UK names slice of Antarctica 'Queen Elizabeth Land'

LONDON, Dec 18 (Reuters) - Britain named a vast swathe of

its Antarctic territory after Queen Elizabeth on Tuesday,

capping a year of Diamond Jubilee celebrations marking the

queen's 60th year on the throne.

Newly christened "Queen Elizabeth Land," the 169,000 square

mile (437,000 sq km) slice of Antarctica is almost twice the

size of Britain and populated almost exclusively by penguins,

seals and various bird species.

British presence is maintained via three research stations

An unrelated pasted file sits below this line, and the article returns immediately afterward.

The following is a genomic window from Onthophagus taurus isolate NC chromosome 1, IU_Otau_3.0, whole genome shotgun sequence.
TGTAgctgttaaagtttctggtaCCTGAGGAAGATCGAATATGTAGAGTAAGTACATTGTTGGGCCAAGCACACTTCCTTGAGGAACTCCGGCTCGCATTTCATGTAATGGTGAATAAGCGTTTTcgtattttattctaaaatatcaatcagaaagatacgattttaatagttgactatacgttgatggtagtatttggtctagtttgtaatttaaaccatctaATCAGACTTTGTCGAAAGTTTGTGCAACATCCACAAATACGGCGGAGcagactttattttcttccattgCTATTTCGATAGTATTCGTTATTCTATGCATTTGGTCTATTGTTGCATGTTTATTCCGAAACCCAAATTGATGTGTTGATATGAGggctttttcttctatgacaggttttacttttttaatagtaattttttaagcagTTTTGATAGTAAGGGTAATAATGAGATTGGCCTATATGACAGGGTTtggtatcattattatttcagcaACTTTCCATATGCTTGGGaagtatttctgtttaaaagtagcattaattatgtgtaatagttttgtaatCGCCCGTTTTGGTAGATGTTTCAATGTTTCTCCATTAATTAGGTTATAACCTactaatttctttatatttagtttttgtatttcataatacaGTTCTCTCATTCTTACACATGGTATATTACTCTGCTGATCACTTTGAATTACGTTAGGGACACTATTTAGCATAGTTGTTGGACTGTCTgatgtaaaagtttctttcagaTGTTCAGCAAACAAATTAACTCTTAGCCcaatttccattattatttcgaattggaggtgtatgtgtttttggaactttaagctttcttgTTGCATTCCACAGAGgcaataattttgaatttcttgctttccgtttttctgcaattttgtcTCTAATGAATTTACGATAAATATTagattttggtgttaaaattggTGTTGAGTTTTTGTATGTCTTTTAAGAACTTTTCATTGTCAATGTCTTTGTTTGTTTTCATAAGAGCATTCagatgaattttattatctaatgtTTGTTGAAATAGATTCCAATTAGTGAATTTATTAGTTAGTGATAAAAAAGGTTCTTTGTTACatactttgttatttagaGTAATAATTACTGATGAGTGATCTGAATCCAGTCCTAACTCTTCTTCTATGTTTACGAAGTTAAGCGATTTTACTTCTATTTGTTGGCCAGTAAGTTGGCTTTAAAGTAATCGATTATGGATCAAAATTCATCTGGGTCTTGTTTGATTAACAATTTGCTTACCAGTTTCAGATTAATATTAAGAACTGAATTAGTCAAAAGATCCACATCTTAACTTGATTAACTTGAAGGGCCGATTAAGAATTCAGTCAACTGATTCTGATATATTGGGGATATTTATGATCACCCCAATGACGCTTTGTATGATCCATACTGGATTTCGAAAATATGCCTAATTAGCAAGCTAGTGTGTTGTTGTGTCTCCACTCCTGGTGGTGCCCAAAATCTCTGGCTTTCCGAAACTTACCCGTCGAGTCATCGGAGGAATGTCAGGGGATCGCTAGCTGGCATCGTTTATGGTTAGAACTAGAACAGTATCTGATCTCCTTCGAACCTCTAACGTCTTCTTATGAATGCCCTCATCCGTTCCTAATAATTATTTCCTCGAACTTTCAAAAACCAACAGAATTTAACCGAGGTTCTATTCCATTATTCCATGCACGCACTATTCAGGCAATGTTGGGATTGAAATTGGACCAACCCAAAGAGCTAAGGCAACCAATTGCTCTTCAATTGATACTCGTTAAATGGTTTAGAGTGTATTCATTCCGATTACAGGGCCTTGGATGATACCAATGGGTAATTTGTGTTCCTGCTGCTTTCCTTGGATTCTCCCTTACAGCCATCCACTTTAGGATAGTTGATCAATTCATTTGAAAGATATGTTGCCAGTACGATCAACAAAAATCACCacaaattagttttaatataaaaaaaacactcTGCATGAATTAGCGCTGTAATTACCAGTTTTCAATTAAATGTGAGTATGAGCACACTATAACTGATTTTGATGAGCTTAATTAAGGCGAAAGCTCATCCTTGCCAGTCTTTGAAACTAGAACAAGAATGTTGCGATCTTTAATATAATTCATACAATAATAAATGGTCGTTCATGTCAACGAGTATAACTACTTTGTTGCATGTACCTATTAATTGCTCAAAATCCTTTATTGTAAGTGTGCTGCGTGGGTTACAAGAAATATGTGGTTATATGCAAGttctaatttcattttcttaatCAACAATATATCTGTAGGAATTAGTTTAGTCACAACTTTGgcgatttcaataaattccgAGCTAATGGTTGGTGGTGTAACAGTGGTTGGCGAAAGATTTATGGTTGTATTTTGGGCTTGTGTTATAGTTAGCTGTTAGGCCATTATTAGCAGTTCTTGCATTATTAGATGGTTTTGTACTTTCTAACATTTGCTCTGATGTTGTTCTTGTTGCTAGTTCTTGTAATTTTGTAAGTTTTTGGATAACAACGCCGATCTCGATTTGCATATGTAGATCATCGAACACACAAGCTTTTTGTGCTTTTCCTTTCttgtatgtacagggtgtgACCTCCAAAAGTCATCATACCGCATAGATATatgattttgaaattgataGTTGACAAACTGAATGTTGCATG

operated by the British Antarctic Survey.

"To be able to recognise the UK's commitment to Antarctica

with a permanent association with Her Majesty is a great

honour," Foreign Minister William Hague said in a statement.

In 1908, Britain became the first country to claim Antarctic

territory and since then New Zealand, France, Norway, Australia,

Chile and Argentina have also lodged official claims although

most countries do not recognise them.

Hague made the announcement as the queen toured London's

Foreign Office in the last official engagement of her Diamond

Jubilee, a year marked by nationwide street parties, a

spectacular flotilla on the River Thames and a star-studded

concert outside Buckingham Palace.